ANYWAY. Where were we? Right, niddah. So once a woman completes her seven “clean” days, she must remove all physical barriers from her body and immerse in a mikveh. After she immerses, she is tehora, and she and her husband are permitted to each other again.
And that, as I’m sure you now understand, is why the mikveh is such a crucial part of any permanent Jewish community. 😉 The practice of family purity is one of “the Big Three” commandments that are central to observant Jewish life, and basically serve as a litmus test for whether one is halakhically observant or not. The other two are Shabbat and kashrut. Obviously, what goes on in other people’s bedrooms is absolutely none of anyone else’s business, so the latter two are generally how people identify each other as observant. I should also say that along the observant spectrum there are people who interpret “coming close to” more liberally, and don’t have a problem with non-sexual physical contact. While I still must say that unfortunately, I do not feel that this interpretation falls within the halakhic framework, I still consider these people to be observant. (In fact, I had one such person give you a hug for me recently, didn’t I? 😉 )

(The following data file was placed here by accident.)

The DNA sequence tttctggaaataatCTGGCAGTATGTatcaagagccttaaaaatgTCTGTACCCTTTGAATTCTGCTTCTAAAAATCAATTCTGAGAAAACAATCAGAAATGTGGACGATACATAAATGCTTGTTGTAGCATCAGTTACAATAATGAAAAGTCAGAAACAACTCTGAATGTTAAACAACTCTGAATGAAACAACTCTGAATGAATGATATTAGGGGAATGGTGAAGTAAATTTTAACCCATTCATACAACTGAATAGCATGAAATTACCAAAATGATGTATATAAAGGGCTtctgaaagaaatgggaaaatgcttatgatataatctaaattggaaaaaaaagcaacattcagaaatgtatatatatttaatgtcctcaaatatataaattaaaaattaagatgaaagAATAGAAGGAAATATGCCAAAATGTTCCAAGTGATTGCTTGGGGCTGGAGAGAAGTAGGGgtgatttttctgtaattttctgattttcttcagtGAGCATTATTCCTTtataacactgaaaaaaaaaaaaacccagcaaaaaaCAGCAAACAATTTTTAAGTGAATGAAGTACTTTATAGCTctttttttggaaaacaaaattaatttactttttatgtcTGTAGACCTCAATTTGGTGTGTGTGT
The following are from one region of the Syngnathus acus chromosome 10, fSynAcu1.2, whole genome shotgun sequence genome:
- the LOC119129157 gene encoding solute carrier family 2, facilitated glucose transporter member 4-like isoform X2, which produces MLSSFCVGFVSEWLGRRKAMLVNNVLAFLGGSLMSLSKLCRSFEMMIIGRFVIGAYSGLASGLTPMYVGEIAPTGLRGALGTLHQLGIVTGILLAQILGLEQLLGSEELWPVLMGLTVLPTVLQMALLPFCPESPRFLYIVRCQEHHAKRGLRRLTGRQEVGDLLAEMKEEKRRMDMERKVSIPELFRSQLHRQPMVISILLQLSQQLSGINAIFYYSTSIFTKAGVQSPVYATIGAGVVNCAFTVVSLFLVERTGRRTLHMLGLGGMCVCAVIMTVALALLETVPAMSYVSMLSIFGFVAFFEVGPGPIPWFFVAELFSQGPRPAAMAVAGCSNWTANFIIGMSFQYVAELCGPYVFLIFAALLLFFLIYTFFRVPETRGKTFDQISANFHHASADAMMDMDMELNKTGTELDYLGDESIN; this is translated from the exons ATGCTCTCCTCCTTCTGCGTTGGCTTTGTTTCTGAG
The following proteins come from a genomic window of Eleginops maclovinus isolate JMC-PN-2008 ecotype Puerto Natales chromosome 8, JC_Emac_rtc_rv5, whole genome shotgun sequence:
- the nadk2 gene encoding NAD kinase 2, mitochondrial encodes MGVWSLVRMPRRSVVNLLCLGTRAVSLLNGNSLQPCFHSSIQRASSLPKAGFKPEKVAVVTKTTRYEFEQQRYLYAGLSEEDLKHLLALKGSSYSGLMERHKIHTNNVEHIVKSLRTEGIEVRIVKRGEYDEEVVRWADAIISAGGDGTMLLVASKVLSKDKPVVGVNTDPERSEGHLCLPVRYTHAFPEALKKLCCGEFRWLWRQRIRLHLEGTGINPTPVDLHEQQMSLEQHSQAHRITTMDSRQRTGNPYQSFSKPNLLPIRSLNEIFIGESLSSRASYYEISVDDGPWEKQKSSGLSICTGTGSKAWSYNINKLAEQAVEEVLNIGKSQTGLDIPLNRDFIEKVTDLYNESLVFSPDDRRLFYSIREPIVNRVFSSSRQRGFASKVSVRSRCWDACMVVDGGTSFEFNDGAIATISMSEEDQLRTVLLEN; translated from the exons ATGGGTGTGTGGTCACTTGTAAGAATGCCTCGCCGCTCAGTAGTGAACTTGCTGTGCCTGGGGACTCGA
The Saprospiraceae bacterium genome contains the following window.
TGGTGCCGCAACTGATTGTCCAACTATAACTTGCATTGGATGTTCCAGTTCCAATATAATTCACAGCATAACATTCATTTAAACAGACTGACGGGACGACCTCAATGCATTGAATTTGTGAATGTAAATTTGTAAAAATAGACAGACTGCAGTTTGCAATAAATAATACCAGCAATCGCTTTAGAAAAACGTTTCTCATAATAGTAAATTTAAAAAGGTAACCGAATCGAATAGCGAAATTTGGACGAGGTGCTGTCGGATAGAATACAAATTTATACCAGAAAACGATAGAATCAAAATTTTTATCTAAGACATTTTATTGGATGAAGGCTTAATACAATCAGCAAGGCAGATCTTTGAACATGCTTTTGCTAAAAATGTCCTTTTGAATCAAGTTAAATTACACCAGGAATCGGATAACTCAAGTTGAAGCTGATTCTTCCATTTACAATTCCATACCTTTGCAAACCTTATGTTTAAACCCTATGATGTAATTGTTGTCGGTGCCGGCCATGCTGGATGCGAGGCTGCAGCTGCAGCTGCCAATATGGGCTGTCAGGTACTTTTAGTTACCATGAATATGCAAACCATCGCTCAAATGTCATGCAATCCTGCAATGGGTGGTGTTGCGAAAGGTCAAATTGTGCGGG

Conversion to Judaism
Immersion in the mikveh is the final step in the process of a halakhic conversion. Conversion to Judaism is another vast topic about which I know rather little. What I do know is that it is very difficult and involves months, if not years, of intensive study, as well as being “adopted” by a Jewish family and living within an observant community for a certain length of time. At the end of this process, the potential convert appears before a beit din, a panel of dayanim (judges) who test him or her on his or her knowledge of Jewish law. If the beit din decides that the person is knowledgeable enough and is truly committed to becoming a halakhically observant Jew, the convert then goes to the mikveh–the spiritual womb. S/he goes into the water as a non-Jew, and emerges “reborn” as a Jew.